What do you find most rewarding/frustrating about writing about dance?
I am happiest interviewing choreographers/dancers and going into studios to learn and chat about what people are working on. (Maybe I am more of a people enthusiast.)
It is a huge responsibility to put words, that last, to dances that often don’t – especially when so few people write about our field. To think a review of mine might be the last word on a dance work is intimidating; on the other hand, adding to the conversation, providing an alternative point of a view, and covering people who might not otherwise be written about is valuable to the field.
I interviewed Jody Gates via Skype some time ago and, later when I introduced myself to her at a performance, she said, “You made me sound like myself.” That was a huge compliment.
What larger trends have you noticed in the dance world during your time writing about dance?
Funders – both public and private – and service organizations are more aware of race, gender, ability and cultural differences in our dance community than they were 10 years ago, and that is wonderful. The funding and action in this area mean that more points of view are represented and appreciated, and the idea of opening the arts to everyone is a real value.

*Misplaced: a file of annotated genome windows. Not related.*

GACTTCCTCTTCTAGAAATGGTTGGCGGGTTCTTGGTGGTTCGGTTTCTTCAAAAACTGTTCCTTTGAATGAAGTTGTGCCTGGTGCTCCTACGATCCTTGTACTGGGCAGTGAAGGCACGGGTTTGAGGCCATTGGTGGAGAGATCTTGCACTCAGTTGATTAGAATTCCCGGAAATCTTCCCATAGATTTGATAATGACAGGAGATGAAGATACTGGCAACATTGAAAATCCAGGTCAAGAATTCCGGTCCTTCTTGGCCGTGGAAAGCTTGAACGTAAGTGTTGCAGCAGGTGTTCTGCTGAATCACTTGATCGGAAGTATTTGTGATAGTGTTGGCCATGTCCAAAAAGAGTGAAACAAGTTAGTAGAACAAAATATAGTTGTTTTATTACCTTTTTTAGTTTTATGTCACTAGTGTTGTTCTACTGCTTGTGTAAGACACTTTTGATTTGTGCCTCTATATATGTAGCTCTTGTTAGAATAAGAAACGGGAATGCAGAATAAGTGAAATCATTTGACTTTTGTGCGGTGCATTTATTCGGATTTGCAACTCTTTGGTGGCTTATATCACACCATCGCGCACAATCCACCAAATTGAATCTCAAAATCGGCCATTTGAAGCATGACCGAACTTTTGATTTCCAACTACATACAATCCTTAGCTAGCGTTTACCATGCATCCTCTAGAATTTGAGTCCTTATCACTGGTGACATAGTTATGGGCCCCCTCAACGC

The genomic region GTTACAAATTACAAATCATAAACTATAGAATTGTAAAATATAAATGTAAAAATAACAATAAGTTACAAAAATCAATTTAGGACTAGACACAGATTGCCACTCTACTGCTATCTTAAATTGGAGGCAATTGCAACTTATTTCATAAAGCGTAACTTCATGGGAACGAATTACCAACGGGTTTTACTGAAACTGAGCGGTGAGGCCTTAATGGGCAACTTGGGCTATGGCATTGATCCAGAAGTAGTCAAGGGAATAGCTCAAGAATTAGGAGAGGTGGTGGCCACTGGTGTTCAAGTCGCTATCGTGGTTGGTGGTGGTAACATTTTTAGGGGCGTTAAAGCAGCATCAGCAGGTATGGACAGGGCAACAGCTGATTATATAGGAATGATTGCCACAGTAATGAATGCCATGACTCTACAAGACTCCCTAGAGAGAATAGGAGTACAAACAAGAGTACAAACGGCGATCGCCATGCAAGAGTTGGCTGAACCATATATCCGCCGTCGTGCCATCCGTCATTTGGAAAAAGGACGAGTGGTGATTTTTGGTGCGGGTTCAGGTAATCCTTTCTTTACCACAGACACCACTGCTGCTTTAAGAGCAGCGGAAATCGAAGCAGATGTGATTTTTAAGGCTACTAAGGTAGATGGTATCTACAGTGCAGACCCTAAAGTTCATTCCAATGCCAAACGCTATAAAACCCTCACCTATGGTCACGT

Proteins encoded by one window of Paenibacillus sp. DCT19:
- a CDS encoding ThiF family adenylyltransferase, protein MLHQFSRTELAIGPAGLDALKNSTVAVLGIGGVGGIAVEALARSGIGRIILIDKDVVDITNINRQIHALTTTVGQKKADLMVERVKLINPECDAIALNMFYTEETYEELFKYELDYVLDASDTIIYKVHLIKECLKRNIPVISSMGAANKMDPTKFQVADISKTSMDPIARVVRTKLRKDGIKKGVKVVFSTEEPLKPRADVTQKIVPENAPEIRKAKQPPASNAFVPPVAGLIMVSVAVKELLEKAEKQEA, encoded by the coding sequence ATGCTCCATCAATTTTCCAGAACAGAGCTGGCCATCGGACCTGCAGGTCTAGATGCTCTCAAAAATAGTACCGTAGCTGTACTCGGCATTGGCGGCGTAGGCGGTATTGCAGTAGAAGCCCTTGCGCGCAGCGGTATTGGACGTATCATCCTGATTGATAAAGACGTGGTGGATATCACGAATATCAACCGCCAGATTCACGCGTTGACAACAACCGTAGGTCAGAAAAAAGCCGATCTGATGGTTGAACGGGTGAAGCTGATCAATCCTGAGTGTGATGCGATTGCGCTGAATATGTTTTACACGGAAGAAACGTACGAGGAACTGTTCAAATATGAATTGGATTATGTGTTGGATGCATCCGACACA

A great deal of time, effort and money have also been put toward the education of young children and their families regarding the importance of dance. The New York Department of Education, foundations, generous private funders, and other arts workers are coming together to make sure dance is a part of the education of every child. Hopefully this ensures that dance will be vibrant in the future. I think it is fabulous, and am thrilled to be one of the members on the advisory board of the Children’s Museum of Manhattan, which is in the midst of creating a dance program for kids and families that will be a permanent part of their work.
What larger trends have you noticed in dance coverage during your time writing about dance?